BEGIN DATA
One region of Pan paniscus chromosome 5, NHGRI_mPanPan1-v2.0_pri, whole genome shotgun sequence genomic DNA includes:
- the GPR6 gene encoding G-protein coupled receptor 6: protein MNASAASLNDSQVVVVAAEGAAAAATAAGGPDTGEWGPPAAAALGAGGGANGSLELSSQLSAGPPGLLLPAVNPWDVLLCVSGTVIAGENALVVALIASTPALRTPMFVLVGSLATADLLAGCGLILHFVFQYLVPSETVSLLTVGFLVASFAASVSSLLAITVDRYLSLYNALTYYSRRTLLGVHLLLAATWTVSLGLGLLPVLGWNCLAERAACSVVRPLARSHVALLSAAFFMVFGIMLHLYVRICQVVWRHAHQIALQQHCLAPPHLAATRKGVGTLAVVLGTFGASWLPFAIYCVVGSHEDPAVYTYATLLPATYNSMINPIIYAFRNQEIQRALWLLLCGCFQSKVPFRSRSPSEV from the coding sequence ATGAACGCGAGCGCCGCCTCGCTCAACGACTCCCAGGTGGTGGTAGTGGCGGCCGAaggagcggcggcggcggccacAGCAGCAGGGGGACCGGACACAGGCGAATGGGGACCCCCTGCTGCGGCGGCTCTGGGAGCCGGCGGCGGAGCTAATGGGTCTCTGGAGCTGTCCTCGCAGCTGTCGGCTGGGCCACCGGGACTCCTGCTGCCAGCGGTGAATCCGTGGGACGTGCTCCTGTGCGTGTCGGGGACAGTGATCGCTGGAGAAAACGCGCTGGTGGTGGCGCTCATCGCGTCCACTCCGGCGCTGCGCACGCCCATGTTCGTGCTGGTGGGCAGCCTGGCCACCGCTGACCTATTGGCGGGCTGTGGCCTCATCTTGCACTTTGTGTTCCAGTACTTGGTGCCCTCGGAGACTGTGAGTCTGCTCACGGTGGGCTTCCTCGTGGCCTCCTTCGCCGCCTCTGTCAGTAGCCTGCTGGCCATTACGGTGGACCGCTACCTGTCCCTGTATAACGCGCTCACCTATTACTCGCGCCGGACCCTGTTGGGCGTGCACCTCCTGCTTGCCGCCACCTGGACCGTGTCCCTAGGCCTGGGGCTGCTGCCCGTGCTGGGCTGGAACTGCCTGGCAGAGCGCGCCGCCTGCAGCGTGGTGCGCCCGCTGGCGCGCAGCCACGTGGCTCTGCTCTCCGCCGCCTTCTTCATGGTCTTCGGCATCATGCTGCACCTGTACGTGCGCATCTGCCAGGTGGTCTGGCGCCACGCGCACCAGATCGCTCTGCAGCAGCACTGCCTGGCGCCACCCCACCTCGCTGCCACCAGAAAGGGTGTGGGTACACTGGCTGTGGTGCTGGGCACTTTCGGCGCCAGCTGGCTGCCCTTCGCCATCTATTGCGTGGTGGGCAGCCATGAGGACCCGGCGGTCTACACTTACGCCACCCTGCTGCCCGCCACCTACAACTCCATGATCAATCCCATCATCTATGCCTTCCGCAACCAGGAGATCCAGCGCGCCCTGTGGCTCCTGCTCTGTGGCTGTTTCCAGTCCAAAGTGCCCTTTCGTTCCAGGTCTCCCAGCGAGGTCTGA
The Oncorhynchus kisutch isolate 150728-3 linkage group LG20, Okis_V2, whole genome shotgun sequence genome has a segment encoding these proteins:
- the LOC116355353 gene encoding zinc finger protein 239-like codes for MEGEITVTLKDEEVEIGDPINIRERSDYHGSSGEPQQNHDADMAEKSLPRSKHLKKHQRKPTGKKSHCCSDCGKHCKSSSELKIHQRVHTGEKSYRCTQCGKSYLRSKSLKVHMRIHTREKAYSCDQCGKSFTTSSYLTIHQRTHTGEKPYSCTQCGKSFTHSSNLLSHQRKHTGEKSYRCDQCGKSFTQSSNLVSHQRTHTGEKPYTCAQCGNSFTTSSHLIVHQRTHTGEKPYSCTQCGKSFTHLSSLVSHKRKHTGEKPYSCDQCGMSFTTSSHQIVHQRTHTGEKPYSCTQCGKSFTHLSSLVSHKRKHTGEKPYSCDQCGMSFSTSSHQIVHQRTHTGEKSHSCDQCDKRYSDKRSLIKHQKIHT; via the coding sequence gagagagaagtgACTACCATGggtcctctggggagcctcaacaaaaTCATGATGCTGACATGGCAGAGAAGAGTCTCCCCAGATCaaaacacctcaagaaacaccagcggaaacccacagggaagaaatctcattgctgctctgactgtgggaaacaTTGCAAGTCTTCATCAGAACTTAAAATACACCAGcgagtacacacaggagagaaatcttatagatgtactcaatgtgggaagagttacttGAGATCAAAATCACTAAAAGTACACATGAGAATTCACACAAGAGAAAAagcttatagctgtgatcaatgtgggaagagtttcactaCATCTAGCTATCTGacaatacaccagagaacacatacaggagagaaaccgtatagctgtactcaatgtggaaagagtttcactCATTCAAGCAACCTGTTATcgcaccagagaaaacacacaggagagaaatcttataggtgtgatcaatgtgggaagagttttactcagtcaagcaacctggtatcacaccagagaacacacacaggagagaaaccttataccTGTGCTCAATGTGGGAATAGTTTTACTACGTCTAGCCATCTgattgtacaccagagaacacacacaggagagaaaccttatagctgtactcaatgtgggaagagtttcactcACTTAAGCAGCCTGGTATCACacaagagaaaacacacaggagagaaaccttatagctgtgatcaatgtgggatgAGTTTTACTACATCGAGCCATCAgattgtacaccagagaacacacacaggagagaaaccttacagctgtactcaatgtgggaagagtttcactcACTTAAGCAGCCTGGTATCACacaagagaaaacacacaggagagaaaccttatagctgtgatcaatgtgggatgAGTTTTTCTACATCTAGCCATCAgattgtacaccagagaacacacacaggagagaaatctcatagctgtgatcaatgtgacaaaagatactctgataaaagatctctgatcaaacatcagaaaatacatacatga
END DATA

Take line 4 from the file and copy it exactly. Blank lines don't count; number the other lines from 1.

- the LOC116355353 gene encoding zinc finger protein 239-like codes for MEGEITVTLKDEEVEIGDPINIRERSDYHGSSGEPQQNHDADMAEKSLPRSKHLKKHQRKPTGKKSHCCSDCGKHCKSSSELKIHQRVHTGEKSYRCTQCGKSYLRSKSLKVHMRIHTREKAYSCDQCGKSFTTSSYLTIHQRTHTGEKPYSCTQCGKSFTHSSNLLSHQRKHTGEKSYRCDQCGKSFTQSSNLVSHQRTHTGEKPYTCAQCGNSFTTSSHLIVHQRTHTGEKPYSCTQCGKSFTHLSSLVSHKRKHTGEKPYSCDQCGMSFTTSSHQIVHQRTHTGEKPYSCTQCGKSFTHLSSLVSHKRKHTGEKPYSCDQCGMSFSTSSHQIVHQRTHTGEKSHSCDQCDKRYSDKRSLIKHQKIHT; via the coding sequence gagagagaagtgACTACCATGggtcctctggggagcctcaacaaaaTCATGATGCTGACATGGCAGAGAAGAGTCTCCCCAGATCaaaacacctcaagaaacaccagcggaaacccacagggaagaaatctcattgctgctctgactgtgggaaacaTTGCAAGTCTTCATCAGAACTTAAAATACACCAGcgagtacacacaggagagaaatcttatagatgtactcaatgtgggaagagttacttGAGATCAAAATCACTAAAAGTACACATGAGAATTCACACAAGAGAAAAagcttatagctgtgatcaatgtgggaagagtttcactaCATCTAGCTATCTGacaatacaccagagaacacatacaggagagaaaccgtatagctgtactcaatgtggaaagagtttcactCATTCAAGCAACCTGTTATcgcaccagagaaaacacacaggagagaaatcttataggtgtgatcaatgtgggaagagttttactcagtcaagcaacctggtatcacaccagagaacacacacaggagagaaaccttataccTGTGCTCAATGTGGGAATAGTTTTACTACGTCTAGCCATCTgattgtacaccagagaacacacacaggagagaaaccttatagctgtactcaatgtgggaagagtttcactcACTTAAGCAGCCTGGTATCACacaagagaaaacacacaggagagaaaccttatagctgtgatcaatgtgggatgAGTTTTACTACATCGAGCCATCAgattgtacaccagagaacacacacaggagagaaaccttacagctgtactcaatgtgggaagagtttcactcACTTAAGCAGCCTGGTATCACacaagagaaaacacacaggagagaaaccttatagctgtgatcaatgtgggatgAGTTTTTCTACATCTAGCCATCAgattgtacaccagagaacacacacaggagagaaatctcatagctgtgatcaatgtgacaaaagatactctgataaaagatctctgatcaaacatcagaaaatacatacatga